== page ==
The Irish language has the oldest literary tradition in Europe[i], second only to Greek. It belongs to the Indo-European linguistic family, as do its closest relations - Scots Gaelic, Manx Gaelic (known as Q-Celtic languages) and Welsh, Cornish and Breton (the P-Celtic languages).
Irish is apolitical; it is not a political construct. It belongs to all of the citizens of Northern Ireland and the Republic of Ireland regardless of religious belief.
Consider, for example, Cumann Gaelach na hEaglaise, the Irish Guild of the Church. It was founded in 1914
“to preserve within the Church of Ireland the spirit of the ancient Celtic Church; promote the use of the Irish language in the Church; collect from Irish sources suitable hymns and other devotional literature; and encourage the use of Irish art and music in the Church.”
To help mark the centenary of the Guild, the Church of Ireland promoted a project under the title "Towards 2014: Promoting the Irish language within the Community of the Church of Ireland."
The Anglican Guild keeps a list of its clergy who speak Irish fluently. One of them is Archdeacon Gary Hastings from East Belfast, and currently Rector of the Collegiate Church of St Nicholas in Galway. Religious services in Irish are conducted on occasions in Belfast, for example at St Georges Church of Ireland and also in Fitzroy Presbyterian Church.
Recognition of the key historical role played by Presbyterians and Methodists to preserve the Irish language was articulated last year by Assemblyman Paul Givan. The same point has been made by an academic at Queen’s University Belfast.
She asserts that
“The support given to Irish may be regarded as vexatious by unionists. Many Ulster Protestants are unaware that Irish is a legitimate part of their cultural heritage, and see it primarily as the tool of Sinn Féin in promoting republicanism. They reject Irish as something that would taint them by association...Yet in the past, Protestants have done much to promote Irish. It was an object of affection and admiration for many influential nineteenth century Protestants and unionists. [ii]”
Consider these two examples - Robert Shipboy MacAdam (1808 - 1895) and Alice Milligan (1869-1953).
“Educated at Royal Belfast Academical Institution, MacAdam was of that generation of Presbyterian industrialists who saw no contradiction between the encouragement of the Irish language and loyalty to the Crown... At the age of 22 he founded the Ulster Gaelic society - the first of its kind in Ireland - collected many Irish manuscripts, and publishing a Gaelic dictionary.” [iii]
“There was no other person in the whole of Ireland who had spent so much in preserving these literary treasures. Especially, in a time when the English efforts were to stamp out all traces of the Irish culture. Before long, he had put together the first collection in Irish of song, proverbs, folktale, and folklore.”
The Plantation of Ulster in the seventeenth century witnessed the immigration of many settlers from Scotland. Many of them were Gaelic speakers. When, for example, the Marquis of Argyll brought his troops to Antrim in the 1640’s, most of them were Gaelic speakers who later settled in Ireland [iv].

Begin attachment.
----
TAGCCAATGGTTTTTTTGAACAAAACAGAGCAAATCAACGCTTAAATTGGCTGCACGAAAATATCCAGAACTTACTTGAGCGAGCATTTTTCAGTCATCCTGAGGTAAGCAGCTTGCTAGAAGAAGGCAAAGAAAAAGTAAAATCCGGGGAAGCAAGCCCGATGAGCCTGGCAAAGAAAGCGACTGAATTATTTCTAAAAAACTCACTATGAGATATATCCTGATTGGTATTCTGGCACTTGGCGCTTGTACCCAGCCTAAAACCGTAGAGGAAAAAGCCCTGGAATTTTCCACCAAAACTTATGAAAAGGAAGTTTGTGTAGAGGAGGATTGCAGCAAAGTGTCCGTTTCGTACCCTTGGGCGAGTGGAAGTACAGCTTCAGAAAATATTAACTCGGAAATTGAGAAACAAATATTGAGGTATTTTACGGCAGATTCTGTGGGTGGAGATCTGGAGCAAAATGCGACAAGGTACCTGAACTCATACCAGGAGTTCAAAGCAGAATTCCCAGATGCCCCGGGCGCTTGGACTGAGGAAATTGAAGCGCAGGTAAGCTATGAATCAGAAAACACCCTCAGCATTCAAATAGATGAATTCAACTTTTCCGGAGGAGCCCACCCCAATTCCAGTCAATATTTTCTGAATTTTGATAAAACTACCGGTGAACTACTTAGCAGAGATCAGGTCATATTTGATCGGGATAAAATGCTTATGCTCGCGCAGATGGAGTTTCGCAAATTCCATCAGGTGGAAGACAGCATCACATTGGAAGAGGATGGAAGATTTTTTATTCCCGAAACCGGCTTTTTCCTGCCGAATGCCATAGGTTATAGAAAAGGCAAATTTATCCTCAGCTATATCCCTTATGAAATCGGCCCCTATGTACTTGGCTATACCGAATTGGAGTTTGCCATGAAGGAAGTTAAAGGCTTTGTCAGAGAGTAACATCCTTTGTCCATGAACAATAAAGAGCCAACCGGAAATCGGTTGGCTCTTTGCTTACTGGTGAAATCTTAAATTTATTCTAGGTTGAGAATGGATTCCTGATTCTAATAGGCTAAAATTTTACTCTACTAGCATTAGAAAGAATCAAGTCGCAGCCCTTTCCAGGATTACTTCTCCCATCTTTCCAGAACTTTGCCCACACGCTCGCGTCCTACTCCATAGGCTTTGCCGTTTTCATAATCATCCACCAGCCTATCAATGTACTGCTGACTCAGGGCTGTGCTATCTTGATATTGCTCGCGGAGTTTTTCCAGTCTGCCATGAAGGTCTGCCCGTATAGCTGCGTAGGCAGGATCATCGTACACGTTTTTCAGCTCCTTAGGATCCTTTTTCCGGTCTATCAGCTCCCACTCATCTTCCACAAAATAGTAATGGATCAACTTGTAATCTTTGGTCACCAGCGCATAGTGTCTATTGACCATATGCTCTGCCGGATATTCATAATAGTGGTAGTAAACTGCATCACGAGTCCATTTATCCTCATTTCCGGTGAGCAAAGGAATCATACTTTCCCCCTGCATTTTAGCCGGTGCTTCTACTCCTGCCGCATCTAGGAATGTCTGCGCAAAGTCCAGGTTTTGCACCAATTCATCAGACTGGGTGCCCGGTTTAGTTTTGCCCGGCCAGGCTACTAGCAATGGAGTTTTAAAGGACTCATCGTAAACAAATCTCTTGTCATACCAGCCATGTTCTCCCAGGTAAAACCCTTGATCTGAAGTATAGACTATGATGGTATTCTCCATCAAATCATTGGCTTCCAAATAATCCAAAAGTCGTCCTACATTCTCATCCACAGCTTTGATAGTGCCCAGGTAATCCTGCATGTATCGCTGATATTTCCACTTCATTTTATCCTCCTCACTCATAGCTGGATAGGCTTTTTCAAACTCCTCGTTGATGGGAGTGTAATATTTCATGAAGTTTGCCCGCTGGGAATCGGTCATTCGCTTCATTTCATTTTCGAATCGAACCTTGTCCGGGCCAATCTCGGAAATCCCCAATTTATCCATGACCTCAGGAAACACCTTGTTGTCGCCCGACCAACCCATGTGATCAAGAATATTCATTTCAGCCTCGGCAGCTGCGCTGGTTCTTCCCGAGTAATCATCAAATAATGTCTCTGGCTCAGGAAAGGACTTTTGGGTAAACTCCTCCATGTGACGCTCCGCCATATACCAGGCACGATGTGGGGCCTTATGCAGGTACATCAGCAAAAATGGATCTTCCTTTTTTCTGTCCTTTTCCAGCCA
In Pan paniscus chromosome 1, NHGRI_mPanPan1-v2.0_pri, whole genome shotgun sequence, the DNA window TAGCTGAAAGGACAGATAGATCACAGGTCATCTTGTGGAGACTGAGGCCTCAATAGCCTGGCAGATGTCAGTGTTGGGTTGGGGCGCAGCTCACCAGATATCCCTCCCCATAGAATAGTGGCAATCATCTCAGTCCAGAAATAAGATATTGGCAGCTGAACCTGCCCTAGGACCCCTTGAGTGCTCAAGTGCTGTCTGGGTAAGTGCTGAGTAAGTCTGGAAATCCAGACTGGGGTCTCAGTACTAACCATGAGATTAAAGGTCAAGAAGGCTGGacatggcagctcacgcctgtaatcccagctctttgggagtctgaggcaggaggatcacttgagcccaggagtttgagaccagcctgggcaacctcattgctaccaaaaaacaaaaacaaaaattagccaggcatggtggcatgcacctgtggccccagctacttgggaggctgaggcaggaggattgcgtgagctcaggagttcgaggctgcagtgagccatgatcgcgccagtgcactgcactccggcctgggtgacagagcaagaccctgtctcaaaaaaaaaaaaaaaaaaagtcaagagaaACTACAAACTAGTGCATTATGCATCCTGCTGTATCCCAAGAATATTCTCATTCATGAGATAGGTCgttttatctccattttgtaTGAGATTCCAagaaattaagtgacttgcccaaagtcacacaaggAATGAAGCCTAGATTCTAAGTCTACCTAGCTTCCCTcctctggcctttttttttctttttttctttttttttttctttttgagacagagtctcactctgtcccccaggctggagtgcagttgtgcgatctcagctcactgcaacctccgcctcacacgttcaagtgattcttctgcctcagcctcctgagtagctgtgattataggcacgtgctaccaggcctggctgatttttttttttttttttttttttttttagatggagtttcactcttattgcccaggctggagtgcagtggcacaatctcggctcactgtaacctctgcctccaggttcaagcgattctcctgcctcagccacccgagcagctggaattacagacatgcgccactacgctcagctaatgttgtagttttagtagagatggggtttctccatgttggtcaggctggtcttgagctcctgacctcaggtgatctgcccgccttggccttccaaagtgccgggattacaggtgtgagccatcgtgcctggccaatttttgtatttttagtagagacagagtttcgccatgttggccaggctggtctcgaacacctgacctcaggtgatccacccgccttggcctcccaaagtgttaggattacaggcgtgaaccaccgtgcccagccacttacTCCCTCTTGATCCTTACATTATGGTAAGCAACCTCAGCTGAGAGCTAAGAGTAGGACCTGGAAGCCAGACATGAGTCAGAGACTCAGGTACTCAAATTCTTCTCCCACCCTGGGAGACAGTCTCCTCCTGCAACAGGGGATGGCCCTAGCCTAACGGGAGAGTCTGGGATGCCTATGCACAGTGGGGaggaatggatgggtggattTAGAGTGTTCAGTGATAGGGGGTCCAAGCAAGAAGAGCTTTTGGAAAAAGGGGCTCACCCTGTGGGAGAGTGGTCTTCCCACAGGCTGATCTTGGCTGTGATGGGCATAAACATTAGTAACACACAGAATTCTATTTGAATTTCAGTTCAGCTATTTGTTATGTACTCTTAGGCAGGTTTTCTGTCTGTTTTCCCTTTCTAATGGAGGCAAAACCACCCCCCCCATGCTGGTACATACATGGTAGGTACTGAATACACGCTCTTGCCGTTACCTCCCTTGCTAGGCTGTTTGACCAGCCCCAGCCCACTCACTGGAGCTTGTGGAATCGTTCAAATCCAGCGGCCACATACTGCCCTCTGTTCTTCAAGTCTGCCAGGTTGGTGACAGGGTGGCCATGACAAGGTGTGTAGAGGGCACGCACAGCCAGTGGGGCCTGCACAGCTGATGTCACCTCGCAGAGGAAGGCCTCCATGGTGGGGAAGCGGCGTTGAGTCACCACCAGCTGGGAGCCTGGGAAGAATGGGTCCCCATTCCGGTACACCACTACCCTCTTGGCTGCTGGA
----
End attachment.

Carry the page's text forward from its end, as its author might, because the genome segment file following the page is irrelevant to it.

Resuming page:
Dr Blaney’s account adds that some of the Gaelic-speaking Scots were Presbyterians, some were Anglicans, and others Episcopalians. It observes, to take one example, that Rasharkin was settled by Anglican Highlanders who petitioned the Bishop of Connor to provide them with a Gaelic-speaking Minister. As if to prove that there was little difference between the settlers’ Gaelic and that of the natives, MacAdam is quoted in 1873 that he had conversed with “Glensmen and Arranmen” and “can testify to the identity of their speech”.
Myra Zepf, the daughter of Dr Blaney, is an Irish speaker and author of three children’s books in Irish. She was appointed last week as Northern Ireland’s first Children’s Writing Fellow. The role has been created by the Arts Council and Queen’s University’s Seamus Heaney Poetry Centre. She is quoted as explaining how Irish has been an enriching and beautiful part of her life, and that she is pained at its politicisation at Stormont. [v]
Alice Milligan was born in Omagh to a middle class Methodist and Unionist family.
“In 1891 she was profoundly affected by the death of Charles Stuart Parnell and converted to the cause of Irish nationalism, despite her family background. She promoted the Irish language as a member of the Gaelic League (the number of Irish language speakers in Belfast rose from 900 to almost 4000 within 10 years)... She co-edited journals, the Northern Patriot and Shan Van Vocht... Along with Anna Johnston and Maud Gonne, she helped organise the centenary commemorations of the 1798 rebellion. When Maud formed the radical women’s organisation Inghinidhe na hÉireann (in 1900), Alice wrote plays to support its cultural activities.”[vi]
These Daughters of Ireland aimed “to discourage the reading and circulation of low English literature, the singing of English songs and to combat English influence which is doing so much injury to the artistic taste and refinement of the Irish people.”
Quoting these objectives, a prominent Cambridge University historian observes:
“The last phrase should be noted. For all their militant anti-Englishness, this and other movements on the broad Gaelicist front were cultural, not political.[vii]”
We are surrounded by the Irish language every day. One of the best examples is its reflection in most of our place-names and in many of our surnames. Kathleen’s Island (Enniskillen) is the county town of The Men of the Manaigh Tribe (Fermanagh) [viii], one of whose many attractions is Owen’s Height (the Ardhowen theatre). The Mouth of the River Farset (Belfast) is our capital city.